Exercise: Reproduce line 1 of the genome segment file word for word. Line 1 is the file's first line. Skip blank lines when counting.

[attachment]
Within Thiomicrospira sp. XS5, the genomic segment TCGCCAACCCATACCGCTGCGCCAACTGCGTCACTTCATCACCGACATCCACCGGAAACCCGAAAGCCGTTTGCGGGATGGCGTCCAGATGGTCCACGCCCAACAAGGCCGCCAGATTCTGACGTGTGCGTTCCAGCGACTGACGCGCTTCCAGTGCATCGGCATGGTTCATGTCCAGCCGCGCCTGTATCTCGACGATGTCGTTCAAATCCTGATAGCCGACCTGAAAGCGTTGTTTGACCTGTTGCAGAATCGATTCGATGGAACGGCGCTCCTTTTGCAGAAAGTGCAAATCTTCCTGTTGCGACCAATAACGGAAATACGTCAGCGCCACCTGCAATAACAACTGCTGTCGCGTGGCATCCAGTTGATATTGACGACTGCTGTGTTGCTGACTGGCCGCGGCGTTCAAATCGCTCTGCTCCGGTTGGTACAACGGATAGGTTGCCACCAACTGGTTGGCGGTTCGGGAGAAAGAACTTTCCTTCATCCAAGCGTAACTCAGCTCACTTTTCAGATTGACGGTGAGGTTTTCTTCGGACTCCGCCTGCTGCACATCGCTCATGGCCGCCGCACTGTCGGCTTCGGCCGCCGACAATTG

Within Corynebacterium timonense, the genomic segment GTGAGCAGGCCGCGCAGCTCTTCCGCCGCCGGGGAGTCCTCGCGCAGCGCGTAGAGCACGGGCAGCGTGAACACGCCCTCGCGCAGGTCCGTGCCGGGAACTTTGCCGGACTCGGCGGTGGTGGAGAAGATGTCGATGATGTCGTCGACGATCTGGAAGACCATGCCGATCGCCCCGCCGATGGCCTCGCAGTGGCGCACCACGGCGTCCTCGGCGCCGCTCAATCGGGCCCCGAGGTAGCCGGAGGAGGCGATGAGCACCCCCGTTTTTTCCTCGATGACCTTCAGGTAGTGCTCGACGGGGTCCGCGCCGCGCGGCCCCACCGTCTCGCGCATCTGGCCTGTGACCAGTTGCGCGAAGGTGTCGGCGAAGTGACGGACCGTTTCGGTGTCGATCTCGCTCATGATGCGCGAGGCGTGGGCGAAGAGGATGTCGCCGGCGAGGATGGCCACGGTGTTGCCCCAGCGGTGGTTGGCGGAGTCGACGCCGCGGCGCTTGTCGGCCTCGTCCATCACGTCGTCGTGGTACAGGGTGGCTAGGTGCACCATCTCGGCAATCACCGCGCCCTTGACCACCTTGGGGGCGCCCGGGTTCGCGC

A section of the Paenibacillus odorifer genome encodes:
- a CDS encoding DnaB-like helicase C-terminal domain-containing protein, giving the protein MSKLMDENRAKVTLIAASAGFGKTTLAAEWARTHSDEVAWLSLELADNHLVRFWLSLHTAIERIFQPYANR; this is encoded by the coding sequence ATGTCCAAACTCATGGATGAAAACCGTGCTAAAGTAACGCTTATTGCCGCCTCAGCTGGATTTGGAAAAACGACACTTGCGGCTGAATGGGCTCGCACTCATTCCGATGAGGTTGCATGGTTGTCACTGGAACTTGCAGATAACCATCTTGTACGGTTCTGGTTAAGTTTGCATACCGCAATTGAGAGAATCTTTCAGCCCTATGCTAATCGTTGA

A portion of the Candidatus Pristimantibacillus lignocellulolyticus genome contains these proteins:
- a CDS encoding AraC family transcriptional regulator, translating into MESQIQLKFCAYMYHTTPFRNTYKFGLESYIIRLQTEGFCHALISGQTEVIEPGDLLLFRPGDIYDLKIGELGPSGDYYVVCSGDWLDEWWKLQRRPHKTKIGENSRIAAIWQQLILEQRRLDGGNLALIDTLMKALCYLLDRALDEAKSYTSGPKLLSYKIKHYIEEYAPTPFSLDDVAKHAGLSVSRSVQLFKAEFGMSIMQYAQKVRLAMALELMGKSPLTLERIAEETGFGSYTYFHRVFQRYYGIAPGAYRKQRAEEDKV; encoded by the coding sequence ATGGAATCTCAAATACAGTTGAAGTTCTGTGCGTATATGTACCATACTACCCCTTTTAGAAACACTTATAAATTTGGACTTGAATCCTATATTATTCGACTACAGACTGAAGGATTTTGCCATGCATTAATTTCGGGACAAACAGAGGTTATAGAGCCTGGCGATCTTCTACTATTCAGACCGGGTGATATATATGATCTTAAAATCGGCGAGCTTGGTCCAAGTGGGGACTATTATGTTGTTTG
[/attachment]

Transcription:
Within Thiomicrospira sp. XS5, the genomic segment TCGCCAACCCATACCGCTGCGCCAACTGCGTCACTTCATCACCGACATCCACCGGAAACCCGAAAGCCGTTTGCGGGATGGCGTCCAGATGGTCCACGCCCAACAAGGCCGCCAGATTCTGACGTGTGCGTTCCAGCGACTGACGCGCTTCCAGTGCATCGGCATGGTTCATGTCCAGCCGCGCCTGTATCTCGACGATGTCGTTCAAATCCTGATAGCCGACCTGAAAGCGTTGTTTGACCTGTTGCAGAATCGATTCGATGGAACGGCGCTCCTTTTGCAGAAAGTGCAAATCTTCCTGTTGCGACCAATAACGGAAATACGTCAGCGCCACCTGCAATAACAACTGCTGTCGCGTGGCATCCAGTTGATATTGACGACTGCTGTGTTGCTGACTGGCCGCGGCGTTCAAATCGCTCTGCTCCGGTTGGTACAACGGATAGGTTGCCACCAACTGGTTGGCGGTTCGGGAGAAAGAACTTTCCTTCATCCAAGCGTAACTCAGCTCACTTTTCAGATTGACGGTGAGGTTTTCTTCGGACTCCGCCTGCTGCACATCGCTCATGGCCGCCGCACTGTCGGCTTCGGCCGCCGACAATTG